North Carolina Statute of Limitations on Debt Collection

The statute of limitations is a time limit that the credit has to file a lawsuit against the consumer for failure to pay the debt. The time limit is calculated starting from the time the consumer broke the agreement to pay the debt. This limit varies by state, but once the lawsuit is filed (if it is on time), the statute of limitation is met. Many people confuse this statute with how long a judgment lasts. Once a judgment is entered, states vary on how long the judgment operates. Typically they last quite long (10+ years). Thus, many consumers are confused when they find they are having their wages garnished upon on a debt that may be more than a dozen years old. The reason for that is likely because there was a judgment entered and the statute of limitations stopped being an issue when the lawsuit was first filed.

Express or implied contract, not under seal: 3 years.

Contract and sale of personal property under seal: 10 years.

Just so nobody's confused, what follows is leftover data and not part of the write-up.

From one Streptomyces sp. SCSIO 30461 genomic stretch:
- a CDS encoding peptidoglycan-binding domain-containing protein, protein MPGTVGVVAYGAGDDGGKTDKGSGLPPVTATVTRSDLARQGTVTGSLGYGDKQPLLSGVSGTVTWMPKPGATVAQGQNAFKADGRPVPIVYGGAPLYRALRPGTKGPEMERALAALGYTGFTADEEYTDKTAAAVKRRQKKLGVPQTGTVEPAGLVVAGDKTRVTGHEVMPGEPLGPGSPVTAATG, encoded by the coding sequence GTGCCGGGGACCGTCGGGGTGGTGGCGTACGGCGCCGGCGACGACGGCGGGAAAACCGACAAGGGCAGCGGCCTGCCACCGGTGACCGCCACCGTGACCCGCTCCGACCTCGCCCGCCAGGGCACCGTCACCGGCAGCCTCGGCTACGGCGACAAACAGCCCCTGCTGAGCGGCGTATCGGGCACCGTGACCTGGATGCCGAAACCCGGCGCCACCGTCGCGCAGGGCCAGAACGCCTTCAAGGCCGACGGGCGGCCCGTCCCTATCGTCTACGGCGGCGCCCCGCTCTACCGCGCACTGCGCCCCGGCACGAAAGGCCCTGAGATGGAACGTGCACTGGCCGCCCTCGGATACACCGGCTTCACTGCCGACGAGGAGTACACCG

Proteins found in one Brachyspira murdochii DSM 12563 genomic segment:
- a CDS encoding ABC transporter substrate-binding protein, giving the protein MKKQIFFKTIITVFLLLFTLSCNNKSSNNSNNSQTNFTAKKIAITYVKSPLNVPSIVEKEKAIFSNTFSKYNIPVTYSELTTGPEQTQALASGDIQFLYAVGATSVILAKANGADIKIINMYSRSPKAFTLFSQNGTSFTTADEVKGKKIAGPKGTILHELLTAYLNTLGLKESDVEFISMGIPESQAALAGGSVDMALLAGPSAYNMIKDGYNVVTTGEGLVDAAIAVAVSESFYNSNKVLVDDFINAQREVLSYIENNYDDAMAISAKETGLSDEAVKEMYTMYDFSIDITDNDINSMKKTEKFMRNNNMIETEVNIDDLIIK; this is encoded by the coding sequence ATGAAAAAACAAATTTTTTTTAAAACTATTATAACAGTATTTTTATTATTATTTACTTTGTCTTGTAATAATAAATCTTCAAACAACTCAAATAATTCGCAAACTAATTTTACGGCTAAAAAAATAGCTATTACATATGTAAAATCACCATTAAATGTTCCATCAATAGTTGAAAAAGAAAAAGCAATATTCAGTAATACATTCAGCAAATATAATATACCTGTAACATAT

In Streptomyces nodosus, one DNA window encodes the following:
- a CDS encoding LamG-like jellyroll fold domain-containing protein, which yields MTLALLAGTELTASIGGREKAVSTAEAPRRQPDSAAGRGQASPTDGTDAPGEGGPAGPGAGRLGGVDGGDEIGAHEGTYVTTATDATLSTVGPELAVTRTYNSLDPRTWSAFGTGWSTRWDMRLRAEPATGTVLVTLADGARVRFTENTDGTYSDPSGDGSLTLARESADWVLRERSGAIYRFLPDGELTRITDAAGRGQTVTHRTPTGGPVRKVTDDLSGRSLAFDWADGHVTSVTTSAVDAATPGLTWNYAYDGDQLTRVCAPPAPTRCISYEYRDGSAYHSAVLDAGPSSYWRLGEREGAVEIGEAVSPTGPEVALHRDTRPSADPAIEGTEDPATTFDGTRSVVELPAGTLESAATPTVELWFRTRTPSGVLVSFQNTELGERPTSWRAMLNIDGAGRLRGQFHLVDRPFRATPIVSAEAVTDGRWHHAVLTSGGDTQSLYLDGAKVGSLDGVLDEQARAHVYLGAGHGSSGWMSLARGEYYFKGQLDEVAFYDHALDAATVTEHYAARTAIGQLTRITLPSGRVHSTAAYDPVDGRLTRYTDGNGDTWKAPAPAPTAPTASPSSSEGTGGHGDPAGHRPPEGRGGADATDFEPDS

Open account: 3 years, NOTE: Each payment renews the SoL on all items purchased within the 3 years prior that payment. If no payment is made, the SoL runs from date of each individual charge. Contracts: From date of breach or default, unless waived or performance under the contract is continued.

Judgments: 10 years

Partial payment BEFORE the SoL expires renews the SoL from date of payment.

Payment AFTER Statute of Limitations expires renews ONLY if, at time of payment, circumstances infer the debtor recognized obligation to pay. Partial payment on open account restarts Statute of Limitations on purchases made within 3 years of payment date, if acknowledgment can be inferred, starts the statute anew as to the full obligation acknowledged, even if all of the charges were not made within the last three years. NC Continued…

Partial payment by one debtor does not renew the statute of limitations as against any a co-debtor unless that co-debtor agreed to, authorized or ratified the partial payment.

Partial payments do NOT have any affect the ten-year limitation on enforcing or renewing judgments.

Bankruptcy, Death or Disability: Filing of a bankruptcy tolls the statute of limitations for the enforcement of contracts and judgments.

Make sure you know your rights and do not hesitate to call SmithMarco, P.C. at 888-822-1777 with any questions, or contact us here.